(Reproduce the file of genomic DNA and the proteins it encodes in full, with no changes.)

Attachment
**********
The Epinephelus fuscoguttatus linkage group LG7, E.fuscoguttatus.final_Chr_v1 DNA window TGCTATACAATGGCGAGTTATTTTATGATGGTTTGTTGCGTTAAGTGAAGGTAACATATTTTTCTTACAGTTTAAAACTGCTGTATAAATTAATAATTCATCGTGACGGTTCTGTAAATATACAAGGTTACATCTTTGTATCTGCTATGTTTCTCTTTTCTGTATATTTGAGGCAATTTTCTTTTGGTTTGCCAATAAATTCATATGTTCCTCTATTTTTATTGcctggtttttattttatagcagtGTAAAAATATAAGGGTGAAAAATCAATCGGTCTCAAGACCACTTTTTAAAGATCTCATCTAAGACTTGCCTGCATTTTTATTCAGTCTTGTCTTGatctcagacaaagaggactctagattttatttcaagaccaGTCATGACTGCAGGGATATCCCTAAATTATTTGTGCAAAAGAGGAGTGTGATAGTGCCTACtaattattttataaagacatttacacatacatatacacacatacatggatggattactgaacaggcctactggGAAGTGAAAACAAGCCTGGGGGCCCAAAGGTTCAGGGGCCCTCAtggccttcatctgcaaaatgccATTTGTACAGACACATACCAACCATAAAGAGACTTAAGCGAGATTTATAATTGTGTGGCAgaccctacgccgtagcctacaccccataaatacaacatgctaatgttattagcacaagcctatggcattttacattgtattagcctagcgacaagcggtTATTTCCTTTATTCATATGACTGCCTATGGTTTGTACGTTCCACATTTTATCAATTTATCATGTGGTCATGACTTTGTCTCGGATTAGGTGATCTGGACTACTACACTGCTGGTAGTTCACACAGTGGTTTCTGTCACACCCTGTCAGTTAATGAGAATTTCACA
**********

The Epinephelus fuscoguttatus linkage group LG7, E.fuscoguttatus.final_Chr_v1 DNA window TGCTATACAATGGCGAGTTATTTTATGATGGTTTGTTGCGTTAAGTGAAGGTAACATATTTTTCTTACAGTTTAAAACTGCTGTATAAATTAATAATTCATCGTGACGGTTCTGTAAATATACAAGGTTACATCTTTGTATCTGCTATGTTTCTCTTTTCTGTATATTTGAGGCAATTTTCTTTTGGTTTGCCAATAAATTCATATGTTCCTCTATTTTTATTGcctggtttttattttatagcagtGTAAAAATATAAGGGTGAAAAATCAATCGGTCTCAAGACCACTTTTTAAAGATCTCATCTAAGACTTGCCTGCATTTTTATTCAGTCTTGTCTTGatctcagacaaagaggactctagattttatttcaagaccaGTCATGACTGCAGGGATATCCCTAAATTATTTGTGCAAAAGAGGAGTGTGATAGTGCCTACtaattattttataaagacatttacacatacatatacacacatacatggatggattactgaacaggcctactggGAAGTGAAAACAAGCCTGGGGGCCCAAAGGTTCAGGGGCCCTCAtggccttcatctgcaaaatgccATTTGTACAGACACATACCAACCATAAAGAGACTTAAGCGAGATTTATAATTGTGTGGCAgaccctacgccgtagcctacaccccataaatacaacatgctaatgttattagcacaagcctatggcattttacattgtattagcctagcgacaagcggtTATTTCCTTTATTCATATGACTGCCTATGGTTTGTACGTTCCACATTTTATCAATTTATCATGTGGTCATGACTTTGTCTCGGATTAGGTGATCTGGACTACTACACTGCTGGTAGTTCACACAGTGGTTTCTGTCACACCCTGTCAGTTAATGAGAATTTCACA